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I Wish I Knew Then, What I Know Now Top Poker Pros Tristan Wade And Matt Waxman Share Their Thoughts

by Craig Tapscott |  Published: Dec 14, 2022


The Pros: Tristan Wade and Matt Waxman

Tristan Wade is a professional poker player, coach, writer, and businessman residing in Las Vegas. He has amassed over $4 million in tournament earnings, including a World Series of Poker bracelet from the shootout event at the 2011 Europe series, and a WSOP Circuit main event title at the Palm Beach Kennel Club in 2014. The Florida native creates content for and also offers private training through his business, Be on the lookout for his upcoming book based on poker fundamentals being released in 2023. Connect with Tristan through his website or 
@TristanCre8ive on social media.

Matt Waxman has over $4.3 million in live tournament cashes. He’s won numerous major titles throughout his career including the WPT Grand Prix de Paris at the Aviation Club in 2011, a WSOP bracelet from 2013, and the 2018 WPT Tournament of Champions. His recent focus has shifted towards entrepreneurship by creating an online platform where players compete for free and get ranked by an algorithm. They can win prizes and perhaps even qualify for a spot in a professional poker league where they join teams and face off against each other in a unique, patented format. Check out the details at Follow Matt on Twitter @matthew_waxman. 

Craig Tapscott: If you could look back to when you started playing poker, what would be a few things you wish you had done differently and why?

Tristan Wade: Early on in my poker career I was a very quick learner and ingested as much information as was available at the time. This was great because I could leapfrog most of the people playing in the same games or at the stakes with me. The only problem with this approach was that it was based more on logic and psychology, rather than rooted in the deep fundamentals that exist in no-limit hold’em. Combinations of hands, pot odds, and range exploration are just some of the things that can make or break your decision-making in any given hand. The fundamentals give you a complete understanding of the array of hands an opponent will get to the river with, and pot odds (along with assumptions on the range) usually give a clear answer as to what you should do in the final decision point.

The second thing I would have done differently was avoid backing. I was doing very well on my own playing online mid-stakes MTTs/cash and live cash games. After befriending a well-known poker pro, I was offered an opportunity for backing. I thought it would be a good thing for me to move up in stakes. I was successful, but I was playing the toughest opponents on the planet. The opportunities were there, but they also came with steeper falls, bigger losses, makeup, and expectations. I wonder what would have happened had I stayed on my own. No regrets though, as those early experiences made me who I am today.

The third thing I would have done differently is put more time into cash games rather than MTTs. In the beginning I always loved playing cash because it provided freedom and flexibility. The atmosphere was more comfortable, fun, friendly, and enjoyable. When it comes to MTTs, they are a mixed bag. Navigating a huge field is difficult. You have to avoid being destroyed by a cooler or running a big bluff that is looked up. There is usually only one chance to perform and so much pressure. I love the end goal of winning, and being the last remaining survivor among many.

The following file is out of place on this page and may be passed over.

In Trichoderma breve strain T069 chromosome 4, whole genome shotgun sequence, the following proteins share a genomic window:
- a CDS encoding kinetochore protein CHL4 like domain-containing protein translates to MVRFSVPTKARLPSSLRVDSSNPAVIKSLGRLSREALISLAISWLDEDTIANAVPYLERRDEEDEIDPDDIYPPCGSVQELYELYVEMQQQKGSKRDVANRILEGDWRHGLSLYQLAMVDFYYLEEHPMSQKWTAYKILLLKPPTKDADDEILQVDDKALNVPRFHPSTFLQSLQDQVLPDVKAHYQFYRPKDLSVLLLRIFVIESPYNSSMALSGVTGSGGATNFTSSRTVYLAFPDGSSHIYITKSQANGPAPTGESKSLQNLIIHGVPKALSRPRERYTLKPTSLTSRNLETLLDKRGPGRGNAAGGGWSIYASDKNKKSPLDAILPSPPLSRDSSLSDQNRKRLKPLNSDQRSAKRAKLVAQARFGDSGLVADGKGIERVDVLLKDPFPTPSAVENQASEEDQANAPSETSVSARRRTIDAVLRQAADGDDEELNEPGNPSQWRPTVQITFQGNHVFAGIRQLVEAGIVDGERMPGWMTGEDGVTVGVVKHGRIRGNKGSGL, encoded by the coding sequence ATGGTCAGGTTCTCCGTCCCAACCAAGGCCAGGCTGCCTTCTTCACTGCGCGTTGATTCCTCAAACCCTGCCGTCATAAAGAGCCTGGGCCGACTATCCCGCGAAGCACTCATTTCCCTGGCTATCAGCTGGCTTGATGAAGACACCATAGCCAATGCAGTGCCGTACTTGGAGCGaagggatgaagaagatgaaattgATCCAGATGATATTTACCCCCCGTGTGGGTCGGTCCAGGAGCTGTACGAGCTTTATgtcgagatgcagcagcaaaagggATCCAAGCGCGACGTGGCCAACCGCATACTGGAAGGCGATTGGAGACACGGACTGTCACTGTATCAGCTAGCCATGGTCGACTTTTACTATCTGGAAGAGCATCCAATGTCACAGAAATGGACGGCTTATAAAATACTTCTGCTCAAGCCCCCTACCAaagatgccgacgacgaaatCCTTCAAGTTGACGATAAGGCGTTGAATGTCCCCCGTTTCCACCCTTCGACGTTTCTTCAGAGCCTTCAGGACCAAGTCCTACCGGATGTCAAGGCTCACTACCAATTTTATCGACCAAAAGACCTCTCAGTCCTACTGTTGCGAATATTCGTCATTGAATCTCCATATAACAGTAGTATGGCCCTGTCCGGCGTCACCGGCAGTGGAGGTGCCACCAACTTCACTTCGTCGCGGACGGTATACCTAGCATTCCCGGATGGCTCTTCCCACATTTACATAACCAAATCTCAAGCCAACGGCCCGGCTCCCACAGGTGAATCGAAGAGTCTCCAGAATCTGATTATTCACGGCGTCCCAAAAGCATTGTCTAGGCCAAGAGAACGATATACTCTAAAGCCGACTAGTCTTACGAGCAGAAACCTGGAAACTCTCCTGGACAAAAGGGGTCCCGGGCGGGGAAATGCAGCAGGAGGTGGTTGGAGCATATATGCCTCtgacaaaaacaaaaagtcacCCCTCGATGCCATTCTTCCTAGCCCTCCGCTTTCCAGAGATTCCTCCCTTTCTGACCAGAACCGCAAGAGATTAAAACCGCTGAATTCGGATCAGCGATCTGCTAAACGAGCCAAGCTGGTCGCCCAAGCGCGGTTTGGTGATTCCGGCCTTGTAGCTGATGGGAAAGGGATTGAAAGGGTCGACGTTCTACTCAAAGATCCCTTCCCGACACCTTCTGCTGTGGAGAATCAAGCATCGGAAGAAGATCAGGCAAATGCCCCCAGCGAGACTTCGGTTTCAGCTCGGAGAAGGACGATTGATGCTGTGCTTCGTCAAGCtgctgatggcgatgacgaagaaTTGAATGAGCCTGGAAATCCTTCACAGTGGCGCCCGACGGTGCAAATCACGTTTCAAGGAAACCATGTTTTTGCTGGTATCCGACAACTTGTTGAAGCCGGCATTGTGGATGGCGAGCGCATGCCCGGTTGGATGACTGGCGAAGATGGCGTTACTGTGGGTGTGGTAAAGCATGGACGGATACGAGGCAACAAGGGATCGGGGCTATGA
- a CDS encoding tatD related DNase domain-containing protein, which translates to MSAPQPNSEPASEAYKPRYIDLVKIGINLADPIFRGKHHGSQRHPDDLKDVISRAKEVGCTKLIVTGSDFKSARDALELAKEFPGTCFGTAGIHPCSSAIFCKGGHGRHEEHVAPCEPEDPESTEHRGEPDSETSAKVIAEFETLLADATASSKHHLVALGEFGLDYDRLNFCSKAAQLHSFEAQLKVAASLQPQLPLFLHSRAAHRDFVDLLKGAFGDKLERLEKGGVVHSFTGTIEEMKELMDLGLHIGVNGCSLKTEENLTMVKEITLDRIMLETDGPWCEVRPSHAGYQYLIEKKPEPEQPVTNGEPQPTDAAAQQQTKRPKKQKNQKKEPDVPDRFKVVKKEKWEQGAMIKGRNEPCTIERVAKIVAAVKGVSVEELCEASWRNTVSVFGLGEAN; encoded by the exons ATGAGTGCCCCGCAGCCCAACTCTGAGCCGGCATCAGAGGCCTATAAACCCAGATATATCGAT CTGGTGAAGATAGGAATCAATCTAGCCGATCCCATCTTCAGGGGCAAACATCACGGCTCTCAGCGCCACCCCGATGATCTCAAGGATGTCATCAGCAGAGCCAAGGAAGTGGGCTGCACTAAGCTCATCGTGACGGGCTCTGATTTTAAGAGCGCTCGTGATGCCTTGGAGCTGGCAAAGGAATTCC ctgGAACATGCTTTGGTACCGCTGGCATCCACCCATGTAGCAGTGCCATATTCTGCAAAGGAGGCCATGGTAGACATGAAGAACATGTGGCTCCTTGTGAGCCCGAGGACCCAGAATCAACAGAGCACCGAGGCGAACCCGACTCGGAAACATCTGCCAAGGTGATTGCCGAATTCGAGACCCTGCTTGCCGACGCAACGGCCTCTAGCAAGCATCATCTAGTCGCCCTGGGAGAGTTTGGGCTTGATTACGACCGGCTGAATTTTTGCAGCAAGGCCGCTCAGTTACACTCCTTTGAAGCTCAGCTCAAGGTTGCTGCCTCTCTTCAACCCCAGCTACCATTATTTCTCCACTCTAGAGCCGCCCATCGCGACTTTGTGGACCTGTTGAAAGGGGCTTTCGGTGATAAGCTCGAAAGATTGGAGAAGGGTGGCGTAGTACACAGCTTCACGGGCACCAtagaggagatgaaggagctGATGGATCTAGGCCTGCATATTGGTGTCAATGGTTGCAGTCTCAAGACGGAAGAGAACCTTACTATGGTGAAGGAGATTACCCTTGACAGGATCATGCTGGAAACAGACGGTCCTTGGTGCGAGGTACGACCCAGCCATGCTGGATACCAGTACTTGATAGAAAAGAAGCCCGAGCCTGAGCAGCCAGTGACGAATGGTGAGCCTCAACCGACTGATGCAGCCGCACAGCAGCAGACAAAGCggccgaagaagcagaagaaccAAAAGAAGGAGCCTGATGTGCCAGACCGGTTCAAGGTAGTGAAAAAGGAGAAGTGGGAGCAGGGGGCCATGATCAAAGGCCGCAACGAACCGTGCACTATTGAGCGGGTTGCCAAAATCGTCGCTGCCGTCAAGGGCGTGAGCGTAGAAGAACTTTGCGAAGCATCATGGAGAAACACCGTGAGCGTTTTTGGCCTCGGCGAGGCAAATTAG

Unfortunately, this isn’t always good for building a bankroll or making money. The upside of MTTs is you can win a lot of money in a short span, but you can also lose a lot too. The variance is out of this world and can be much more controlled through playing cash. Plainly speaking, cash games are a more comfortable lifestyle, whereas MTTs are made for masochists. You have to enjoy and appreciate the pain to get knocked down in tournaments then sign up for the next one.

Matt Waxman: First, I would take more chances and force myself to play more. Getting older comes with additional responsibilities, which require more prudent (and often boring) life choices – you have a lot more to lose, so you can’t risk as much. But you truly have a tremendous amount of freedom if you’re a professional poker player in your twenties with a decent bankroll, so it’s well worth taking advantage of that opportunity.

I’ve always performed my best in poker when it was fun for me, so when I wasn’t feeling it, I just wouldn’t play. But after realizing how quickly the average field sizes have improved at the game, I regret not playing more back when my edge was a lot more significant than the average player.

Second, consider cash games versus tournaments. I got into poker by watching the first season of the WPT on the travel channel every Wednesday night. I’d stay up late watching Gus Hansen and Phil Ivey play in those high-pressure situations with huge prize pools on the line. The ability to win a title along with so much money at once from tournaments was so exciting to me and I wanted to do the same. But now I realize the most successful people in poker are more skilled interpersonally with networking and managing those connections as opposed to actually being the absolute best at the game itself.

Poker is more about finding your edges and consistently pressing them. The best way to do that is to have a consistent game with “fun” players instead of constantly battling the warriors in these high-stakes tournaments. I also struggle with the predatory nature of seeing the same people every day and trying to take their money. Because you have to juggle a certain ruthlessness inside while smiling and staying friendly with the guys paying for your living, and I’m honestly not sure if I could manage that. Besides, tournaments are a lot more fun. But if your goal in poker is to accumulate wealth, I think that’s best done by playing in big, private cash games.